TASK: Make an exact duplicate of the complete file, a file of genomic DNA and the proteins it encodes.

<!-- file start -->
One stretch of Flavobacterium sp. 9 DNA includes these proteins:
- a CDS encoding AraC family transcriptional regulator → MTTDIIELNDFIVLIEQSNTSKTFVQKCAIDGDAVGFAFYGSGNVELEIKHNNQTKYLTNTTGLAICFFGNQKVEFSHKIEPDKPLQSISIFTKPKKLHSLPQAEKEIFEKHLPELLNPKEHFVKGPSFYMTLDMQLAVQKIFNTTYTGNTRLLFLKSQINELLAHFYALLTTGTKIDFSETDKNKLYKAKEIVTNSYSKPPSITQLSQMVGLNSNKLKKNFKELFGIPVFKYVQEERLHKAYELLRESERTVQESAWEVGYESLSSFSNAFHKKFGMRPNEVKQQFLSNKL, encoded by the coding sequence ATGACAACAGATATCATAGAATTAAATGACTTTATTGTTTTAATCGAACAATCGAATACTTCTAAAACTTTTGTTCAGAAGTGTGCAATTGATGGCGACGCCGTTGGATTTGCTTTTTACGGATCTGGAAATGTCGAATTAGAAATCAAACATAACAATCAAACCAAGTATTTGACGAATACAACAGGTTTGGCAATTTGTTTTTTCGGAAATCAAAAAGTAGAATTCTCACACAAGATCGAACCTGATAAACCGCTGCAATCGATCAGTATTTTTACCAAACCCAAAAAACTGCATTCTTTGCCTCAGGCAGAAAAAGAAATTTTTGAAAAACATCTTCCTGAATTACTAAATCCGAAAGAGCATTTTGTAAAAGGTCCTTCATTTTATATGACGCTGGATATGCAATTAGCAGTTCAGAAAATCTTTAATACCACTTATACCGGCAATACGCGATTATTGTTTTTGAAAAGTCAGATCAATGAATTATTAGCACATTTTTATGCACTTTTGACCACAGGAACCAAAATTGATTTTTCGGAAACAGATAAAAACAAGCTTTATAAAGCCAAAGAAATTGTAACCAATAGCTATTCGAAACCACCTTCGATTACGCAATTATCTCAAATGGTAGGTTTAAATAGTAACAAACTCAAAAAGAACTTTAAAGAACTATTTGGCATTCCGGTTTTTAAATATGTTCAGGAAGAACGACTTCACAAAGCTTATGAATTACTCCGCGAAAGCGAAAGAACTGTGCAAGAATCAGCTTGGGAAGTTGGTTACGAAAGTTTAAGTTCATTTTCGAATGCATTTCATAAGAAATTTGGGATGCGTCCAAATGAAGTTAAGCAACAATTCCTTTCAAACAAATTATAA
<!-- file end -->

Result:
One stretch of Flavobacterium sp. 9 DNA includes these proteins:
- a CDS encoding AraC family transcriptional regulator → MTTDIIELNDFIVLIEQSNTSKTFVQKCAIDGDAVGFAFYGSGNVELEIKHNNQTKYLTNTTGLAICFFGNQKVEFSHKIEPDKPLQSISIFTKPKKLHSLPQAEKEIFEKHLPELLNPKEHFVKGPSFYMTLDMQLAVQKIFNTTYTGNTRLLFLKSQINELLAHFYALLTTGTKIDFSETDKNKLYKAKEIVTNSYSKPPSITQLSQMVGLNSNKLKKNFKELFGIPVFKYVQEERLHKAYELLRESERTVQESAWEVGYESLSSFSNAFHKKFGMRPNEVKQQFLSNKL, encoded by the coding sequence ATGACAACAGATATCATAGAATTAAATGACTTTATTGTTTTAATCGAACAATCGAATACTTCTAAAACTTTTGTTCAGAAGTGTGCAATTGATGGCGACGCCGTTGGATTTGCTTTTTACGGATCTGGAAATGTCGAATTAGAAATCAAACATAACAATCAAACCAAGTATTTGACGAATACAACAGGTTTGGCAATTTGTTTTTTCGGAAATCAAAAAGTAGAATTCTCACACAAGATCGAACCTGATAAACCGCTGCAATCGATCAGTATTTTTACCAAACCCAAAAAACTGCATTCTTTGCCTCAGGCAGAAAAAGAAATTTTTGAAAAACATCTTCCTGAATTACTAAATCCGAAAGAGCATTTTGTAAAAGGTCCTTCATTTTATATGACGCTGGATATGCAATTAGCAGTTCAGAAAATCTTTAATACCACTTATACCGGCAATACGCGATTATTGTTTTTGAAAAGTCAGATCAATGAATTATTAGCACATTTTTATGCACTTTTGACCACAGGAACCAAAATTGATTTTTCGGAAACAGATAAAAACAAGCTTTATAAAGCCAAAGAAATTGTAACCAATAGCTATTCGAAACCACCTTCGATTACGCAATTATCTCAAATGGTAGGTTTAAATAGTAACAAACTCAAAAAGAACTTTAAAGAACTATTTGGCATTCCGGTTTTTAAATATGTTCAGGAAGAACGACTTCACAAAGCTTATGAATTACTCCGCGAAAGCGAAAGAACTGTGCAAGAATCAGCTTGGGAAGTTGGTTACGAAAGTTTAAGTTCATTTTCGAATGCATTTCATAAGAAATTTGGGATGCGTCCAAATGAAGTTAAGCAACAATTCCTTTCAAACAAATTATAA